'Left-Hook Lounge': Vivek Wallace's Mailbag feat. Pacquiao, Mayweather, Bradley, Cotto, and Margarito!

floyd mayweather jr.Rene' P. (Charlotte, NC): In your article last Friday you touched on the fact that several sources have replaced Manny Pacquiao as P4P king, going instead with Floyd Mayweather jr. From a media standpoint, do you think the infatuation of Pacquiao is wearing off?

Vivek W. (ESB): I wouldn't view things that way. Not at all. Although I'd agree that Pacquiao is considered by most to be the 'peoples champ', it's hard not to separate the two, (Mayweather and Pacquiao), when you have one warrior with a huge heart and another one who loves the role of a villain. That being said, I don't think the shift in P4P rankings have anything to do with personal favorites, for if it did, the selection would have never changed. I simply think it has more to do with the fact that this is a "what-have-you-done-for-me-lately" type sport, and although Pacquiao has done some great things, it's just absolutely impossible to discredit what Mayweather recently accomplished, which is fresher in our minds..

As I stated in my youtube video segment about Mayweather's performance against Mosley, (, he didn't beat Mosley the way the experts said he would......he beat him the way his biggest critics said he couldn't, which is a huge difference! Mayweather's fundamental skills and ring generalship make him an attraction whether you like him or not. Critics have found him 'boring' since the Corrales fight, (RIP), yet he somehow managed to get 2.44M to tune in against ODH, and another 1.4M against Mosley - (both records in the sport). When it all boils down, I think those numbers prove that there's a bit more to him than the villain role he likes to paint himself with. His recent performance and the recent elevation in P4P status I think represent this point better than any words any of us could ever say.

Carlos E. (Bronx, NYC): Emanuel Steward recently stated that he finds the Cotto/Foreman fight to be 50/50, and that if he had the decision, he would not have picked Foreman for Cotto for the same reason he felt Pacquiao chose not to take the fight which was Foreman's size and movement. What are your thoughts on this topic?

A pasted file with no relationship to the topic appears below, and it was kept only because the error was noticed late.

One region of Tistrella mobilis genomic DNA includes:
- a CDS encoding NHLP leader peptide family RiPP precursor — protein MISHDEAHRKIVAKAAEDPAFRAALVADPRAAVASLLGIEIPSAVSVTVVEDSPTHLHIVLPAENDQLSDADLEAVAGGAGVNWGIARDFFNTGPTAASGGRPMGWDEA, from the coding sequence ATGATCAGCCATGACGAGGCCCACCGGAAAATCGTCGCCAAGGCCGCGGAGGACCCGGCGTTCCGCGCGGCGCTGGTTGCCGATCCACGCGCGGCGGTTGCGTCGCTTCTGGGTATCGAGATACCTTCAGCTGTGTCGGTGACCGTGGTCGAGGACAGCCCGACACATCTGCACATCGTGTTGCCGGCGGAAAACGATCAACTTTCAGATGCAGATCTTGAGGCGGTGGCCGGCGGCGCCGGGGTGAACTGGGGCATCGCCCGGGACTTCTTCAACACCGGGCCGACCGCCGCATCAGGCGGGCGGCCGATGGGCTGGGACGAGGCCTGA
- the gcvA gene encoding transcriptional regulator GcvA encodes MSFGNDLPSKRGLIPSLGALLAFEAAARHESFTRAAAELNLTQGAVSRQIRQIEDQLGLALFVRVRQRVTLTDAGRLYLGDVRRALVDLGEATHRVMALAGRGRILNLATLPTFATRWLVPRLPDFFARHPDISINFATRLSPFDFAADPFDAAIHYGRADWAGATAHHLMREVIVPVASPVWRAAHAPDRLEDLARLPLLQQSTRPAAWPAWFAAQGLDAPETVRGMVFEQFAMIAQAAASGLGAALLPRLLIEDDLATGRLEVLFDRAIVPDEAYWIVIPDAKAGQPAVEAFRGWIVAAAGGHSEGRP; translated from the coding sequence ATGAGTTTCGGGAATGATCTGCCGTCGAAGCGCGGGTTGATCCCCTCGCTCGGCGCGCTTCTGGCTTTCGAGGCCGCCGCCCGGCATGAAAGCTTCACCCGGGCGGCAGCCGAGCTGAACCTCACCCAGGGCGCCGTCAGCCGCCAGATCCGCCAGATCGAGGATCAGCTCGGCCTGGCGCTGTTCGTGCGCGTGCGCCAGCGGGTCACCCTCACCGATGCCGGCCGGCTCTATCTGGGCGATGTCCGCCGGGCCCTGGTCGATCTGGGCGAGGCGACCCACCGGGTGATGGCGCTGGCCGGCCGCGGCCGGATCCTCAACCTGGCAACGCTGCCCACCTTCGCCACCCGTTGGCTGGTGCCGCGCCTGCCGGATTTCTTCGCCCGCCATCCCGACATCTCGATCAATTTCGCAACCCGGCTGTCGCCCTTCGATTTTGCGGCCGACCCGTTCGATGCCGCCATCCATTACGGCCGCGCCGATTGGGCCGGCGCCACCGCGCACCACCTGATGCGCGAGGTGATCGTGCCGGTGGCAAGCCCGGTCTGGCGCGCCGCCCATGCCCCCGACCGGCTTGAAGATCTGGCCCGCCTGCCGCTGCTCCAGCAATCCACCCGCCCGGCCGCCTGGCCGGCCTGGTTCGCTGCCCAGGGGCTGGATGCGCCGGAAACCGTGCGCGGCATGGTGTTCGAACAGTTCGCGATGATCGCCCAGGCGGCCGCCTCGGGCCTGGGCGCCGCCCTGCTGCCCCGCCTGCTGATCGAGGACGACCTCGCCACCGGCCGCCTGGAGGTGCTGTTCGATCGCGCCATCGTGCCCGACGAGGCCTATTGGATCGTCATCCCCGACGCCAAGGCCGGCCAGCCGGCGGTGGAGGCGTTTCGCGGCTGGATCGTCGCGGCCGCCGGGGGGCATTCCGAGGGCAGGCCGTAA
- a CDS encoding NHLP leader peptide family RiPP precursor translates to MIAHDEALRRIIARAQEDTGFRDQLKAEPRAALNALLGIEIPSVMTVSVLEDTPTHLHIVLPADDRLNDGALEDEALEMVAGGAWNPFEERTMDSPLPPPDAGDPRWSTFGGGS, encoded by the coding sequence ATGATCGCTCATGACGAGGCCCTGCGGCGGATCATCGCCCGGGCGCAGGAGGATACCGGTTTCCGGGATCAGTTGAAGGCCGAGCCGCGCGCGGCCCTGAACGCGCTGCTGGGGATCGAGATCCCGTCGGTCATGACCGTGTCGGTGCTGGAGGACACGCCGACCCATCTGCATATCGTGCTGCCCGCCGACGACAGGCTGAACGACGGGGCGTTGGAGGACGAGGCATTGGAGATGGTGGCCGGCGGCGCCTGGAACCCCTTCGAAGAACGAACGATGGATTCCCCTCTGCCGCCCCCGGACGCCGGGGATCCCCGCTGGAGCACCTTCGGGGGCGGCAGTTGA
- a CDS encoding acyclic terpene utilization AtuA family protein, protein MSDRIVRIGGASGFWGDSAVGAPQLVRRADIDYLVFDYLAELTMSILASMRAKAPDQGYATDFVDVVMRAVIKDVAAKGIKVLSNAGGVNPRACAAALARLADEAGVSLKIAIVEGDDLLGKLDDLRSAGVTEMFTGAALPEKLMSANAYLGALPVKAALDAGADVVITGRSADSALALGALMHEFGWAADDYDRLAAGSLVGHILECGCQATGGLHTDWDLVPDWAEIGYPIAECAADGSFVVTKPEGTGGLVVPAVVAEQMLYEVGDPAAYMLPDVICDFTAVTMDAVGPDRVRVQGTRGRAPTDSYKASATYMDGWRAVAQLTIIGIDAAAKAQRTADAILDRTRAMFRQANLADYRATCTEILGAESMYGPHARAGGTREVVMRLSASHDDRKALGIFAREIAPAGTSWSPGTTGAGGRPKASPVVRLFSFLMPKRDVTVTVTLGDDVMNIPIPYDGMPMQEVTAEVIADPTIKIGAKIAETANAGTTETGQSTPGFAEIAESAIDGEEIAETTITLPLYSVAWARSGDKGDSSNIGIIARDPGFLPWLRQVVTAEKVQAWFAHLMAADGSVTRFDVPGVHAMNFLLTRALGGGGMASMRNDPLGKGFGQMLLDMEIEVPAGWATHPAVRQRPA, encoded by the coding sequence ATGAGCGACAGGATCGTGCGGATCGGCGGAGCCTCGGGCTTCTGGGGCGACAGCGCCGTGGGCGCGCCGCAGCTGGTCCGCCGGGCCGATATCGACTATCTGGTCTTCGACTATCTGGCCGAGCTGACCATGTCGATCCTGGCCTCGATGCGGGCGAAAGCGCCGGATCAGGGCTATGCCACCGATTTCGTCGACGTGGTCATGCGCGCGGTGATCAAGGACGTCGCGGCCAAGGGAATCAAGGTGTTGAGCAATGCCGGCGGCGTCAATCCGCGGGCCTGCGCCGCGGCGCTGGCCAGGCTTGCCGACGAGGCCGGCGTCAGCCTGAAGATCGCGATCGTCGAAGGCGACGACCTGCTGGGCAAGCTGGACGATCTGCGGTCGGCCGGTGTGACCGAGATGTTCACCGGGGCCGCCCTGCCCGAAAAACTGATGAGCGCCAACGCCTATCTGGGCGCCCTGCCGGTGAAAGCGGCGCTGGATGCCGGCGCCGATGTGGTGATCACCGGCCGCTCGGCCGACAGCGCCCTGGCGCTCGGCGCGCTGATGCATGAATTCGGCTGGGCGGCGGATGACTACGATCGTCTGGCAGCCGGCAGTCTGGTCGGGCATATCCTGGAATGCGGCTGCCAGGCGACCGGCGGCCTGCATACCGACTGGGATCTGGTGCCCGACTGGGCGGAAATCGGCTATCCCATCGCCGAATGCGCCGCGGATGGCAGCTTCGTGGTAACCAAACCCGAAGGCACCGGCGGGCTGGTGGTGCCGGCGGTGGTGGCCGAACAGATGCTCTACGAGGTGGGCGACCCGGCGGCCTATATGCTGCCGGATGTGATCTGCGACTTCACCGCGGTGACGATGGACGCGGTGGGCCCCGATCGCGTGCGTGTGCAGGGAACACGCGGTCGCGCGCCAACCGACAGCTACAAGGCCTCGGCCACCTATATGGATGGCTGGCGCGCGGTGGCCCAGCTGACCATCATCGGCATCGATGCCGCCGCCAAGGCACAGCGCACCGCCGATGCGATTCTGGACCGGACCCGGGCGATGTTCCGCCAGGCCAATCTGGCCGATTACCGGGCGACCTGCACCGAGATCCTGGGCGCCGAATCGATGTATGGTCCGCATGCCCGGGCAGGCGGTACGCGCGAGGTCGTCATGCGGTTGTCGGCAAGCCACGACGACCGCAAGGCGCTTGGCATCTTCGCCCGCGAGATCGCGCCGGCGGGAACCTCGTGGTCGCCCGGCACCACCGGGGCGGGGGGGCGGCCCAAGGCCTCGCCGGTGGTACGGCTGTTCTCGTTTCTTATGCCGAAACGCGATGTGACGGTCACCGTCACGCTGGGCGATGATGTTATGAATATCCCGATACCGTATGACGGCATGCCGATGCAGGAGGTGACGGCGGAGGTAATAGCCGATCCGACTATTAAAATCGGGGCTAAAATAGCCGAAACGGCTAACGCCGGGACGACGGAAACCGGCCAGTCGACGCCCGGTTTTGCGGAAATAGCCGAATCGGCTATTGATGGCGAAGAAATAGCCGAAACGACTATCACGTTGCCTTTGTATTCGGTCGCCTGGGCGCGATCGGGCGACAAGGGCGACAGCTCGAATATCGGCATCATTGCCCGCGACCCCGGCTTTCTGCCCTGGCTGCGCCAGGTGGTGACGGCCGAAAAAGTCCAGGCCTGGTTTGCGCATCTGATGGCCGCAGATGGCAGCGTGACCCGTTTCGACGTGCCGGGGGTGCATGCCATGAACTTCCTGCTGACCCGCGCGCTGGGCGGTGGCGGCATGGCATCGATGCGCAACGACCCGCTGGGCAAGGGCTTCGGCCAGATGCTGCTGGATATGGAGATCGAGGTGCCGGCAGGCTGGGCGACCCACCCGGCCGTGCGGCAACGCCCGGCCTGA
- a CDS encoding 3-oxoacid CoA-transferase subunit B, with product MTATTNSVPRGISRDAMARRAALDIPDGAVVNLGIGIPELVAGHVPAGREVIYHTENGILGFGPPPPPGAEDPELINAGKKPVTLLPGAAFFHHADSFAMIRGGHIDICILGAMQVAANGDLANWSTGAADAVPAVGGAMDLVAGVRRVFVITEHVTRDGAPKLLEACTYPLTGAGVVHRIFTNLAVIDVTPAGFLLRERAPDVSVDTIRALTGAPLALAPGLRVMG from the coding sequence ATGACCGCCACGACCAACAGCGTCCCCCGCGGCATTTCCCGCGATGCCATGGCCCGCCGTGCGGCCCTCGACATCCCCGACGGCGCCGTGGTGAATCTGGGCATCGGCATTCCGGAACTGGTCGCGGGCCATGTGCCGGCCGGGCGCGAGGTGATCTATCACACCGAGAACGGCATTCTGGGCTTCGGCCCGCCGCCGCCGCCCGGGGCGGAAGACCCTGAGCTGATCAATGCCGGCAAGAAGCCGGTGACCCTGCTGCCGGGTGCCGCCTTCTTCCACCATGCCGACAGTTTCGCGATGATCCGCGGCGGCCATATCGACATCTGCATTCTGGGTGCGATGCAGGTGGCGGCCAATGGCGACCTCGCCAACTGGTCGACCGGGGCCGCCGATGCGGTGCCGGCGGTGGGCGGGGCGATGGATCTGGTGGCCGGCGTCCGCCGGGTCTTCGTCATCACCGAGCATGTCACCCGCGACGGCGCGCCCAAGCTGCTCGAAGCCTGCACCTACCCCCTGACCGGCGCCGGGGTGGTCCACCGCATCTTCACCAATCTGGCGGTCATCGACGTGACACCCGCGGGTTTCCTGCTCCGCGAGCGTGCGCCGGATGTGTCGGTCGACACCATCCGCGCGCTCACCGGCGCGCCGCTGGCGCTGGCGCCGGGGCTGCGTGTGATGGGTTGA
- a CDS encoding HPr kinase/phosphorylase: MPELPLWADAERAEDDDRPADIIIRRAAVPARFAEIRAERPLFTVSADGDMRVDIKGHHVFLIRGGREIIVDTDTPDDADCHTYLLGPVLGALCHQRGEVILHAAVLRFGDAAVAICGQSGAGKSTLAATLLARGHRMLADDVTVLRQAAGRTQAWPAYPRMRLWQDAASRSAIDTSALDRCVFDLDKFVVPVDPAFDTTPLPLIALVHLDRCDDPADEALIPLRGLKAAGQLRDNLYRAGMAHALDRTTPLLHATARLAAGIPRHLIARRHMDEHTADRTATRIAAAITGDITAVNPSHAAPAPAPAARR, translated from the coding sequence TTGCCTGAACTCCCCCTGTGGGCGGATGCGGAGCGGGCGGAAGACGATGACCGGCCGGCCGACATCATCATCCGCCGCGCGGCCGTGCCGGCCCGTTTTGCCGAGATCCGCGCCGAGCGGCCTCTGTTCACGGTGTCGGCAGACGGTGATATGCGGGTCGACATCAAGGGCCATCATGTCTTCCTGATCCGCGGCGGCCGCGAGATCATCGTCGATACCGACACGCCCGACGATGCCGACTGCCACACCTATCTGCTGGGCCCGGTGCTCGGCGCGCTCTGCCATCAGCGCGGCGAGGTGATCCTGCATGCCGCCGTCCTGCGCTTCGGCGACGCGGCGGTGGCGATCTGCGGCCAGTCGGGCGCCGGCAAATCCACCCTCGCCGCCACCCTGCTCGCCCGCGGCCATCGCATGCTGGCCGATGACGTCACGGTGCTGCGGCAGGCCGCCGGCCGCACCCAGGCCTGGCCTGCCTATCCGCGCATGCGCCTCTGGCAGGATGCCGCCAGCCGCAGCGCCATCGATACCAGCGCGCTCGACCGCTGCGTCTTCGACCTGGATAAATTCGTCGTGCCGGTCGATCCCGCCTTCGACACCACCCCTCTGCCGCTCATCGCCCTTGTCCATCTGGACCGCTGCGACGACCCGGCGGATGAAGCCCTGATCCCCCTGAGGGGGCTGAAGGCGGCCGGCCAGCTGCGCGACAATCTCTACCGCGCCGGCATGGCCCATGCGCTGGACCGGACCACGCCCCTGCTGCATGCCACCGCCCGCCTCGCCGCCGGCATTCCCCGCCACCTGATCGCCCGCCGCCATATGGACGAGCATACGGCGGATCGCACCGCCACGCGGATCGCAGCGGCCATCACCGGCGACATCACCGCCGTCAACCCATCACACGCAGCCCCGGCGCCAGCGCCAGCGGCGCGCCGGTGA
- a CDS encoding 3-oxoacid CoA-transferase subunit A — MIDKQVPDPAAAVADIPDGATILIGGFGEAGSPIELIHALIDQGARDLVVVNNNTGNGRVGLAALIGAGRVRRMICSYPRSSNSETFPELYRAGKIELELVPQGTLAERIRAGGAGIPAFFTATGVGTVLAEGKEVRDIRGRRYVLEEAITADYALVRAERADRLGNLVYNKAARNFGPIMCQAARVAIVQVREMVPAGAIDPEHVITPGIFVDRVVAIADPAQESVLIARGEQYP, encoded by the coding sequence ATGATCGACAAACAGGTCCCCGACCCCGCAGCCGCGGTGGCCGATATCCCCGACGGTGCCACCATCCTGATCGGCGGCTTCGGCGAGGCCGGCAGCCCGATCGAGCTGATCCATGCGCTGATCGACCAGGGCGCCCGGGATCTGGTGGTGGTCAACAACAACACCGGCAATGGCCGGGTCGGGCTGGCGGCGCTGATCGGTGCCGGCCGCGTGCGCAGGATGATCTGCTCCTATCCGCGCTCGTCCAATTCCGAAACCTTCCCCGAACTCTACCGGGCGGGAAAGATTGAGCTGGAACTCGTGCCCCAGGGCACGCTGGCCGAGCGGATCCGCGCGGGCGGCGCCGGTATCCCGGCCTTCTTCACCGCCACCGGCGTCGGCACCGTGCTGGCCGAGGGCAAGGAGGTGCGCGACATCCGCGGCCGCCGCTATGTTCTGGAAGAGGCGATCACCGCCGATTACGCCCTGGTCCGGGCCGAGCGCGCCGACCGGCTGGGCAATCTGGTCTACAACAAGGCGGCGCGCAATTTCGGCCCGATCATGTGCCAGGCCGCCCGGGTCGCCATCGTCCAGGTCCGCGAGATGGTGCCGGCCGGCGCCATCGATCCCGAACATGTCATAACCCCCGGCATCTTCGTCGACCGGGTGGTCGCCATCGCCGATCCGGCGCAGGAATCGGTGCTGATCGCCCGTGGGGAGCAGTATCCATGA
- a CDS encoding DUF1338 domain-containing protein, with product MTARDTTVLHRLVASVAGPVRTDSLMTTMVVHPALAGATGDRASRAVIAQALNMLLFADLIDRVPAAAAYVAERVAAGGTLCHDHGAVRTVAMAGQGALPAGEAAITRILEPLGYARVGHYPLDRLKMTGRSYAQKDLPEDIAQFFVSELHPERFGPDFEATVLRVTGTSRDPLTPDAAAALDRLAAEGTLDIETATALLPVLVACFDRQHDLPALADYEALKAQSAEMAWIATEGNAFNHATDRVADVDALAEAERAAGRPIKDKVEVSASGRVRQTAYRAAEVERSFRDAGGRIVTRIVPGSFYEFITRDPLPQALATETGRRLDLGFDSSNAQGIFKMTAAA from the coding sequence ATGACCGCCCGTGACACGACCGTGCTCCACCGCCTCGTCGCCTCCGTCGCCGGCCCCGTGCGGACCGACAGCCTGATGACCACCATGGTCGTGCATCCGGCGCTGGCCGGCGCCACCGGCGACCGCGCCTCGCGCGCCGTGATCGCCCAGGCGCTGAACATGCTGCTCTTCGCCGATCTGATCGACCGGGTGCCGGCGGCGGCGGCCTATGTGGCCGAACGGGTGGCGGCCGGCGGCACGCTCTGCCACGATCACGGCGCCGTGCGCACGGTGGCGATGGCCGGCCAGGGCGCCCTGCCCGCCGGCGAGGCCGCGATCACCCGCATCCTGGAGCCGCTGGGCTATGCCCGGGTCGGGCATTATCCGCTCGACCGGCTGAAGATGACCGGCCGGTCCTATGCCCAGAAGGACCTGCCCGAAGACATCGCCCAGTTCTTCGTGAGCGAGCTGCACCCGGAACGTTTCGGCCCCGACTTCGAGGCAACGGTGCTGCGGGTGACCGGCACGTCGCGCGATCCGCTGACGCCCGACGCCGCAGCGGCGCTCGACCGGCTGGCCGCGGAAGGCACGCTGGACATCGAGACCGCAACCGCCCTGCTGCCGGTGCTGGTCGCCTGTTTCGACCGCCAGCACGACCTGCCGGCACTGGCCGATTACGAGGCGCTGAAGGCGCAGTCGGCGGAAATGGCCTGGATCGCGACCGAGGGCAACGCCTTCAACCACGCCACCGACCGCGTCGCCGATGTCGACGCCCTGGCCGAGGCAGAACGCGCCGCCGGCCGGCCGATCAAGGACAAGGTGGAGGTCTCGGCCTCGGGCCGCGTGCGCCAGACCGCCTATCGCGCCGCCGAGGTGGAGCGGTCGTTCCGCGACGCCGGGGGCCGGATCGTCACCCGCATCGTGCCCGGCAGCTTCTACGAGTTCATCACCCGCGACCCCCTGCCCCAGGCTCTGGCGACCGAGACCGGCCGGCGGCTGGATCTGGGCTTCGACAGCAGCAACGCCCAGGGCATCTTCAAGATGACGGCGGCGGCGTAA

Vivek W. (ESB): Emanuel Steward remains one of the sharpest minds in the game, and considering that, there are several angles he could have employed in making such a statement. The angle I think he best represents in making such a statement is that for starters, he realizes he has a new fighter under his tutelage who has had his confidence shaken in a major way in recent years. On top of that, he knows the great perception out there that Foreman is talented, yet too 'feathered' in the fist to keep Cotto off of him. These two truths suggest that Cotto could easily fall back into his slug-it-out mentality and just go recklessly after his opponent, forgetting the techniques he learned in fight camp. Steward may have made this comment with great emphasis on the movement of Foreman to make Cotto think twice about such an approach, and instead fight tactically and intelligently.

Foreman is an undefeated fighter with far greater technical skills than many seem to know or give him credit for. Cotto's power can definitely make a difference, but limited use of solid fundamentals could result in him easily getting outpointed in this affair, which would signal the end of his days in true contention whether he wants it to end there or not. My opinion is that Steward is doing what he needs to do to get Cotto conditioned enough in the mind to fight the right fight. Or, at least I hope so, because if this was a direct and honest assessment, that could only mean he sees quite a few challenges in camp and is warning everyone that the odds don't look too good. In two weeks we'll all find out!

Angelo R. (Reseda, CA): Manny Pacquiao has recently agreed to the 14-day window by Mayweather, but only if the sample is a certain amount of blood each time. The amount he is OK with is apparently very small amount, which may make accurate testing impossible. What do you think about this?

Vivek W. (ESB): If Pacquiao has an amount in mind that he deems to be 'sufficient', yet it isn't enough to conduct the proper testing, there will be no fight. It's that simple. What isn't that simple is my ability to understand why there continues to be so many trigger points in this negotiation. Seems that literally every single ounce of progress is met with resistance, and when you solve one issue another pops up. Although neither party is exempt, I see far more room to question one side over the other. During the first negotiations between the two camps with the mediator, Team Mayweather came up with the 14-day proposition there at the end. Arum said it wouldn't work for Pacquiao, then said it hadn't been offered in time, but it took roughly two weeks to sign the Joshua Clottey deal beyond that point, yet no moves to amend were ever made. Now Arum/Team Pacquiao have decided to accept the same offer that it said wouldn't work before, and there's no understanding for why it's good now but wasn't before.